Review of A Trial of One

Thursday, December 11th, 2008

This is the third review by Gina of Bookaholics in which she dares you to read…

Posted on December 10, 2008 by Gina

A Trial of One

by Mary E. Martin

‘Osgoode’ trilogy Book #3

Jenkins is on a frantic search for shares of Elixicorp Enterprises stock, worth over thirty millions dollars, for his elderly client, Norma Dinnick. The shares were originally sold to raise money for research into memory loss in seniors. Ironically, no one seems to remember just where the shares might be. Pursuing Jenkins through Toronto and London, and to the darkened, narrow calles of Venice, is Dr. Robert Hawke, a sinister madman who claims to have the cure for Alzheimer’s disease.

As their chase unravels a decades-old fraud, yet another search is underway for the mysterious Q.

Dorothy Crawford, widow of Jenkins’ law partner Richard Crawford, (more…)

Death in Venice

Wednesday, December 3rd, 2008

Do you know the great novella by Thomas Mann, Death in Venice? If you haven’t read it, you may well have seen the movie. When I was in Venice, I was haunted by this story as I wandered through the narrow, twisting calles on my last trip more than seven years ago. In fact, I entitled the photograph below Death in Venice, which I took of a cafe on San Marco.

(more…)

The Traveller’s Mindset

Saturday, November 29th, 2008

This is the second article in the Writing and Travelling series. Is there any difference between the traveller’s and the writer’s mind set?

Things to Think About Before Leaving-Still in Toronto.

I am a great fan of the writer and thinker Alain De Botton, and particularly of his book The Art of Travel.

In that book, he makes an excellent point which is relevant to my musings. Why is it that when we’re on a trip, we take such keen interest in everything we see. Our senses become acute and we photograph and take notes with great enthusiasm. (more…)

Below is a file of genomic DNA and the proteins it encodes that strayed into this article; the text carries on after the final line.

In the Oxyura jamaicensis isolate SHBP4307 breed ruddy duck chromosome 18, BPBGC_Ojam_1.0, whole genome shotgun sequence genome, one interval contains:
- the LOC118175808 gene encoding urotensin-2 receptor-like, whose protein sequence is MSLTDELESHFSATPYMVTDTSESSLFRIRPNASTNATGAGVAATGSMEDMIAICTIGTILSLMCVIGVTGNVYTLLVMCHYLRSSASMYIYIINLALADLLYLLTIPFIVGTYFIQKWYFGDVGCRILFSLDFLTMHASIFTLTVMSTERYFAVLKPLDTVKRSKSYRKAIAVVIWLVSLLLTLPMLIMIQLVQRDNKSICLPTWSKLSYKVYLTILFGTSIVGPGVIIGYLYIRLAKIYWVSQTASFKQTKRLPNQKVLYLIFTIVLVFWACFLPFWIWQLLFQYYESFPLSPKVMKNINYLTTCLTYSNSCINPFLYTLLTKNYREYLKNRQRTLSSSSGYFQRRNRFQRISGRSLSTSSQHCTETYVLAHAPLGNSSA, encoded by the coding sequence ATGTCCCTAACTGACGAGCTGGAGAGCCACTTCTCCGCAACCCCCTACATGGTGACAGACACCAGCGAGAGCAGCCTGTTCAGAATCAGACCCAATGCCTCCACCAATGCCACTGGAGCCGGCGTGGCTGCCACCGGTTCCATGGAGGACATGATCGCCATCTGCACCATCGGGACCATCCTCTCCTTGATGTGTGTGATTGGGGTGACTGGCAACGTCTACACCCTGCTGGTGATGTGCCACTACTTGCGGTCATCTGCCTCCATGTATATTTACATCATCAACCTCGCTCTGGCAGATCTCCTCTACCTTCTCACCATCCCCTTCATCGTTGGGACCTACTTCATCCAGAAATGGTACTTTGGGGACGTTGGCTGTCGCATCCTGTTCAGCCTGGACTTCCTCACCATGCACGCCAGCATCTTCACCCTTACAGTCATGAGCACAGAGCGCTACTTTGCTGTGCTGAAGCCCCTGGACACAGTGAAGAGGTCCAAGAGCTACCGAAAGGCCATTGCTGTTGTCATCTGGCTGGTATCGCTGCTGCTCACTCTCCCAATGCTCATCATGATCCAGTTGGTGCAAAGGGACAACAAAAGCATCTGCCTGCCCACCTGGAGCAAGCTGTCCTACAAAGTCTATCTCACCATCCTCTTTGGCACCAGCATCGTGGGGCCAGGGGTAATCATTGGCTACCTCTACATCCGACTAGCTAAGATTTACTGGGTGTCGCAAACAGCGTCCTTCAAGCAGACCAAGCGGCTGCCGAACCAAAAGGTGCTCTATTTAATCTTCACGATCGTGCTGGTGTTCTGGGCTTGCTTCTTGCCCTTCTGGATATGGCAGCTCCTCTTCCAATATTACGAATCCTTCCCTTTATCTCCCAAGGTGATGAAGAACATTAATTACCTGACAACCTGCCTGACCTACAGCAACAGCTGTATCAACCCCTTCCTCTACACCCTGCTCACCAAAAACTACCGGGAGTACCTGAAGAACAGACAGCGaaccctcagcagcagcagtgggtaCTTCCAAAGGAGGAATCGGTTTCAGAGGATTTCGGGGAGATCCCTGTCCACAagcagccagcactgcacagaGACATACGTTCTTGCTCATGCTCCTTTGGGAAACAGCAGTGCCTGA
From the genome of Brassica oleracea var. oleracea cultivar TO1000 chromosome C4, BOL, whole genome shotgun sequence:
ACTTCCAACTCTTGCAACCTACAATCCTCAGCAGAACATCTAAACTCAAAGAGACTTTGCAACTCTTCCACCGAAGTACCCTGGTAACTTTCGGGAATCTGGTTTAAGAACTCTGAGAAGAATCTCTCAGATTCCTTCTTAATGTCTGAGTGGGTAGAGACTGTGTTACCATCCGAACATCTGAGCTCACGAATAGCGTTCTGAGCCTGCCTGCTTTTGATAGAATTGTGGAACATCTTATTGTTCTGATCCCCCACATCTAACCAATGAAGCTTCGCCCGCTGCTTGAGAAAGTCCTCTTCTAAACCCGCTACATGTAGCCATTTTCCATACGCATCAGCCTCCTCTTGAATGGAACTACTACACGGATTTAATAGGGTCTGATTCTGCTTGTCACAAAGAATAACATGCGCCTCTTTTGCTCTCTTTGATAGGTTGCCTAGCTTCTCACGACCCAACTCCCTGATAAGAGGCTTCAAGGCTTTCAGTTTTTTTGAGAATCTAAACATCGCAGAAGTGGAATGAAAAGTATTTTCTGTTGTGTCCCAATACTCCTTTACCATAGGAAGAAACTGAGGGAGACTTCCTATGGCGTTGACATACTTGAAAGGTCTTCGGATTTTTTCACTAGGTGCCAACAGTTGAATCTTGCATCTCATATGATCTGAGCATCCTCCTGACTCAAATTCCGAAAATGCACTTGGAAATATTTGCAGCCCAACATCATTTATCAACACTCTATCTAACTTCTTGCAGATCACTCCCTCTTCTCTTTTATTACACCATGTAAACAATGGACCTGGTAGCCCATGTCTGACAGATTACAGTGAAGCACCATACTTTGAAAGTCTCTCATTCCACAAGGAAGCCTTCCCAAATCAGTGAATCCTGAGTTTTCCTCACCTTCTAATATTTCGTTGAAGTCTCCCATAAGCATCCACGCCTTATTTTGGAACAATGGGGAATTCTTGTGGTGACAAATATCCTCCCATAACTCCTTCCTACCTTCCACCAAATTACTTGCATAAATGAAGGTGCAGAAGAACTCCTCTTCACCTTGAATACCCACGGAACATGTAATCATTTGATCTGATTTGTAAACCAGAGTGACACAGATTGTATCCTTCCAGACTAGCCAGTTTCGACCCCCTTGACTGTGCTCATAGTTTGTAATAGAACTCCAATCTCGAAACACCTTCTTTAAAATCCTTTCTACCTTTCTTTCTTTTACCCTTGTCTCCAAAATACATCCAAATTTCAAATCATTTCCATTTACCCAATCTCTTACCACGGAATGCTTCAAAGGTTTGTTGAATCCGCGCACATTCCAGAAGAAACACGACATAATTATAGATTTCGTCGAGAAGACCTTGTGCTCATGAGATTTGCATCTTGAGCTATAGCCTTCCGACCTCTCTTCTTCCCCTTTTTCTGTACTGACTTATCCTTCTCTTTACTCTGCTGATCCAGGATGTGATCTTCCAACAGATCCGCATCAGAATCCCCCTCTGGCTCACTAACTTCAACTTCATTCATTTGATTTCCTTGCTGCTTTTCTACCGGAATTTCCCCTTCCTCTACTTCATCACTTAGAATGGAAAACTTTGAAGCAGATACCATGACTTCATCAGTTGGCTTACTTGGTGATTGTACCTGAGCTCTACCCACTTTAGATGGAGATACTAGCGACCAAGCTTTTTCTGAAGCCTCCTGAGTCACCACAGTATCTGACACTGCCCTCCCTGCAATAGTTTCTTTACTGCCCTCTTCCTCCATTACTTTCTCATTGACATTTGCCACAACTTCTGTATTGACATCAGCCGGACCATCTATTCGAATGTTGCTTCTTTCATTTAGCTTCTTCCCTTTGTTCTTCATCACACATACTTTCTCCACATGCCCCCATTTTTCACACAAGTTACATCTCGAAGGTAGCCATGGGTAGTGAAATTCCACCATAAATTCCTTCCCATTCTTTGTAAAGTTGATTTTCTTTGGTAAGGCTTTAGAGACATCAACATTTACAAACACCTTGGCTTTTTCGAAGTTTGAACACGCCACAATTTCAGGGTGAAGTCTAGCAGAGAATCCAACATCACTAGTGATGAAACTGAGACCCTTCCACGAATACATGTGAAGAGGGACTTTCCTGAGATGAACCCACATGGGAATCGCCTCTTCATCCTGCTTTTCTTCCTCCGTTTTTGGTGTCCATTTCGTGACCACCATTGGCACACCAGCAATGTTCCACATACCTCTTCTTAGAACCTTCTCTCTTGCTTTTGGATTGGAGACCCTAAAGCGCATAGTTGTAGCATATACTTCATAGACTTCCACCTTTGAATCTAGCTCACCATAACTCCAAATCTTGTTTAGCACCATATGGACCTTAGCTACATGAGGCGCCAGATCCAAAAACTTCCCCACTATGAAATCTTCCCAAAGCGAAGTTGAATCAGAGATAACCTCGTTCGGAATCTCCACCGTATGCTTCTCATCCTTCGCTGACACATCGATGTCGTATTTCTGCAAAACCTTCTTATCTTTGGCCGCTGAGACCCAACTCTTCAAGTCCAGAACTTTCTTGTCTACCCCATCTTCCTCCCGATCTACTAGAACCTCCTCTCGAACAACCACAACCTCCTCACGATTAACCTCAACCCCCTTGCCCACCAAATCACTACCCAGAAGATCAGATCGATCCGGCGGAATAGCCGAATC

Does Your Hometown affect your writing?

Friday, November 28th, 2008

I’m planning to write a series of articles about writing and the love of travel–which I do love. The first couple of articles start at home. All of us are affected by where we grew up and where we presently live. If we try, we can use that sense of place in our writing. Here’s the first article. Please come back soon for more.

DOES YOUR HOME TOWN AFFECT YOUR WRITING

Starting Out At Home

Before I launch on travels to “foreign” parts of the world, I want to think about what I am leaving behind-Toronto, Canada-and how it, my hometown has affected me as an individual and a writer.

I’m one of those people who, for the most part, has lived in one city, Toronto, all my life. Definitely, Toronto, of today, is not the city of my early days in the 1950’s where most of the population was descended from immigrants from the British Isles. In the intervening years, Toronto has benefitted hugely from the influx of immigrants from every country on earth so that now it is full of life enhancing, vibrant contrasts. And still, it remains a pretty peaceful place. In my lifetime, the city has changed dramatically. (more…)